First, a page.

A: Well, we start by saying that gluten-free eating should not be carb-free eating. Our bodies need those carbohydrates for energy and optimal brain function. Carbohydrate foods contain vitamins and minerals like iron, calcium, vitamin C, folic acid, potassium and magnesium so strictly avoiding carbohydrates can put you at risk for nutrient deficiencies. Carbohydrate foods are also an important source of fibre which helps maintain blood sugar, reduces cholesterol, and supports good bowel function. So in addition to keeping vegetables, fruit and legumes as part of your everyday carbohydrate intake I would also suggest that people learn about and try other grain crops such as oats, buckwheat, quinoa and brown rice. Wild rice, which is really a grass, is another tasty alternative.

Q: The Paleo diet also known as the Paleolithic, caveman, Stone Age or the hunter-gatherer diet is diet is everywhere. Itís rated as the top diet search term on Google in 2014. Break it down for us.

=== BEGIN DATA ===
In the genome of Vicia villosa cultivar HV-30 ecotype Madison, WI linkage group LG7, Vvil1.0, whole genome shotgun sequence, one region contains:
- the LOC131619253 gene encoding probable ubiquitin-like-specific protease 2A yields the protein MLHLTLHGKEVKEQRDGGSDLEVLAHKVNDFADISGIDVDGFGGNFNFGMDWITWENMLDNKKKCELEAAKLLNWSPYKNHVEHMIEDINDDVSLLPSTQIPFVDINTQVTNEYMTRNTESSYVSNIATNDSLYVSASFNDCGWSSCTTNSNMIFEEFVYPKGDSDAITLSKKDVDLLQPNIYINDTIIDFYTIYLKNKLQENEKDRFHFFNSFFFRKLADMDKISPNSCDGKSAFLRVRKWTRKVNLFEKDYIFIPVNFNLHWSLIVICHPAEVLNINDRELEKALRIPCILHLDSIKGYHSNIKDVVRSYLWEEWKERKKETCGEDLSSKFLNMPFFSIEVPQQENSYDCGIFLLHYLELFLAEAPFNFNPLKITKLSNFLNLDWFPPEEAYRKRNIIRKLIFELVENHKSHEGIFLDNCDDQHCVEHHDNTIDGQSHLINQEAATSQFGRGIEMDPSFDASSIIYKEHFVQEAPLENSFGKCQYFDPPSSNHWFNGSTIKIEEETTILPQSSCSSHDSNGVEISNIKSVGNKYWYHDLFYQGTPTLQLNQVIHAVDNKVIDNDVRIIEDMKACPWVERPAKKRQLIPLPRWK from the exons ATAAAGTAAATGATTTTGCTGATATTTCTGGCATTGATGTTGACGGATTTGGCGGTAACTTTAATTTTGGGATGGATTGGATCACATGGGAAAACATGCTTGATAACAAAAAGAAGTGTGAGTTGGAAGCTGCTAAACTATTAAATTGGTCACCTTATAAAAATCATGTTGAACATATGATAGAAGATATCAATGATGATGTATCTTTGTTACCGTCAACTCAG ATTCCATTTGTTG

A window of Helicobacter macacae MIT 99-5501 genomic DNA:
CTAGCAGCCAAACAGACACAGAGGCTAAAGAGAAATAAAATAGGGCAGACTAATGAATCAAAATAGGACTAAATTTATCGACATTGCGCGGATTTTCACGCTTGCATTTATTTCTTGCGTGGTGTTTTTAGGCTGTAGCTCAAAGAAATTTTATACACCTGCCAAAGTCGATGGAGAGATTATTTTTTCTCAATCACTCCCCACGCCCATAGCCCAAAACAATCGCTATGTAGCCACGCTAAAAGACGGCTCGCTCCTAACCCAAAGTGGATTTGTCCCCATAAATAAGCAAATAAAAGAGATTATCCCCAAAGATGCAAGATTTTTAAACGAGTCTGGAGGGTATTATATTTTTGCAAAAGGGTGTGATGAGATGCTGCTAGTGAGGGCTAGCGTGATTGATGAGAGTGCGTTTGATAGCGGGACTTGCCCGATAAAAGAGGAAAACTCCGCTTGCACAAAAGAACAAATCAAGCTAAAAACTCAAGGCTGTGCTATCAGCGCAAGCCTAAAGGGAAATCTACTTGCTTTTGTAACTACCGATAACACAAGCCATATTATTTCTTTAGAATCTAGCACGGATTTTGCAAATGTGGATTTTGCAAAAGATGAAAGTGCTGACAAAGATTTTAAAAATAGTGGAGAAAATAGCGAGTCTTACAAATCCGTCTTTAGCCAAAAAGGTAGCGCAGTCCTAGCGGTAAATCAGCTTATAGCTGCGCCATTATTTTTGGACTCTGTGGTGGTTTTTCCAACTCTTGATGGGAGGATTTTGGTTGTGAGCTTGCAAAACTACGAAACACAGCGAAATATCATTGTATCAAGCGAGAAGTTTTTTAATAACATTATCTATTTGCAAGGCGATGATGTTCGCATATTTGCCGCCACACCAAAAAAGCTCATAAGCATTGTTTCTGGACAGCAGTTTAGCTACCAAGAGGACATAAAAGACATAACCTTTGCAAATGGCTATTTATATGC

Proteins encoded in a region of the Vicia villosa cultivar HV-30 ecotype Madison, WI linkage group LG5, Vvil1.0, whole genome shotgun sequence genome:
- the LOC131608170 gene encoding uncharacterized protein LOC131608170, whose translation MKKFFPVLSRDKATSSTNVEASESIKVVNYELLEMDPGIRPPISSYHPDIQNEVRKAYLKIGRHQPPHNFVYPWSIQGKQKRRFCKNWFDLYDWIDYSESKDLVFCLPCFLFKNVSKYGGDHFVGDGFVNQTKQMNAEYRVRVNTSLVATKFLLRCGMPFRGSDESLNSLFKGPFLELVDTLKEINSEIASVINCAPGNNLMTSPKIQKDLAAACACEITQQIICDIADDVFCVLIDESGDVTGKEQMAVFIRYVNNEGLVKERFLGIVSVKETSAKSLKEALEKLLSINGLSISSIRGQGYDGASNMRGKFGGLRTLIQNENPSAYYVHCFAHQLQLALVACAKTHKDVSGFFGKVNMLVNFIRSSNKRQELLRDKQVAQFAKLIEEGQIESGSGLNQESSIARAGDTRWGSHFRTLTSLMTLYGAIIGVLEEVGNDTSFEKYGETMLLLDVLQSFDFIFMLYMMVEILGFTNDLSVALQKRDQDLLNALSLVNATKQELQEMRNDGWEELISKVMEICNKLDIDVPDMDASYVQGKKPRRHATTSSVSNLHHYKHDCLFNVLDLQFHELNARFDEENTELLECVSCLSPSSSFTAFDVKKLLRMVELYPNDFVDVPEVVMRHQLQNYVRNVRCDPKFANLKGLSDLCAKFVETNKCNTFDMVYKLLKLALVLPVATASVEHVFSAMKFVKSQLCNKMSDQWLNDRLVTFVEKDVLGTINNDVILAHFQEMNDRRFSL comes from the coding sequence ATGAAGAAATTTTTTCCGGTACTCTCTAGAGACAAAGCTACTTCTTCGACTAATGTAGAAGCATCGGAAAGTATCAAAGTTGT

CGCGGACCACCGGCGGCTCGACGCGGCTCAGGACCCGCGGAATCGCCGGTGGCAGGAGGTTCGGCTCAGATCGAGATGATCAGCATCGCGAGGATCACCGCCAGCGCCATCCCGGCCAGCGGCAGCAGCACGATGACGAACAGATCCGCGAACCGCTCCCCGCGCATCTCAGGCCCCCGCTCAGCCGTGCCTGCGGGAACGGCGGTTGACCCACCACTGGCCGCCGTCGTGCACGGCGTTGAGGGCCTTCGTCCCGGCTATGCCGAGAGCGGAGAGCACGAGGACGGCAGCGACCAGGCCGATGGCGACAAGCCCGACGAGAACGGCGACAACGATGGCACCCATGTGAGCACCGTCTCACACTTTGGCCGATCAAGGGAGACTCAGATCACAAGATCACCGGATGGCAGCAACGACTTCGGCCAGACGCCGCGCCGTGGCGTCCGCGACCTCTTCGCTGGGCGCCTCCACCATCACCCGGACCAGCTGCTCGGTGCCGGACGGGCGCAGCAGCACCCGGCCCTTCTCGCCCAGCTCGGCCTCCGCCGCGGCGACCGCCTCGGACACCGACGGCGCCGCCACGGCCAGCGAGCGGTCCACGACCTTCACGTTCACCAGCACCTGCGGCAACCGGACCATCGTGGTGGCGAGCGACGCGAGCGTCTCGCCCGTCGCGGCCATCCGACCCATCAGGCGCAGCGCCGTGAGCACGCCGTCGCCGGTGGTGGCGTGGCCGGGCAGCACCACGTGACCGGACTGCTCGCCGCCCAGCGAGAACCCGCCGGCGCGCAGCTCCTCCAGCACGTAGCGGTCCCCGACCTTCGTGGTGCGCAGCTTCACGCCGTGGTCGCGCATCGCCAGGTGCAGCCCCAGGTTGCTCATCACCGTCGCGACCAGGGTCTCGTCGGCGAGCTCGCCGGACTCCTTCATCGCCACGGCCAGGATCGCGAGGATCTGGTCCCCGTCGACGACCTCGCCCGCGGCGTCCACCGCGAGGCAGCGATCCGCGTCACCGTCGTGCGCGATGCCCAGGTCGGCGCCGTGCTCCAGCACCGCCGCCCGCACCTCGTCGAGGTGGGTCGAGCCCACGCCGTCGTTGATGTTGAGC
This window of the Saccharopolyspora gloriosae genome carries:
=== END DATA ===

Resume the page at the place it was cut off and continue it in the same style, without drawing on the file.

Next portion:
A: The Paleo diet promotes mostly meat, fish, vegetables and fruit and nuts. It eliminates foods that come from agriculture such as grains and dairy, as well as added sugar and salt and processed foods low in nutrients. The Paleo diet also suggests that legumes, such as chickpeas, kidney beans and lentils are toxic.

Q: Well, what’s your opinion?

A: Well its strengths include good omega3-fat-rich foods such as fish, nuts, seeds and vegetables and fruit, the darker in colour the better for us. As well we don’t need added sugar or salt in our diets and we will get these from a eating a lot of highly processed food. Unlike other fad diets we do have some evidence on the Paleo diet. In two of the three randomized control studies that evaluated the Paleo diet there was a decrease in triglycerides which is a good thing. But other weight loss diets that do include dairy and whole grains have also been shown to reduce triglycerides.

Q: What about Paleo for weight loss and other health benefits.

A: Over the longer term, say 2 years, Paleo did not perform any better on sustained weight loss, LDL (or bad) cholesterol levels, systolic blood pressure or C-reactive protein levels which are a marker for inflammation. I’d be concerned about potentially low intakes of fibre, calcium, vitamin D and surprisingly iron in the Paleo diet.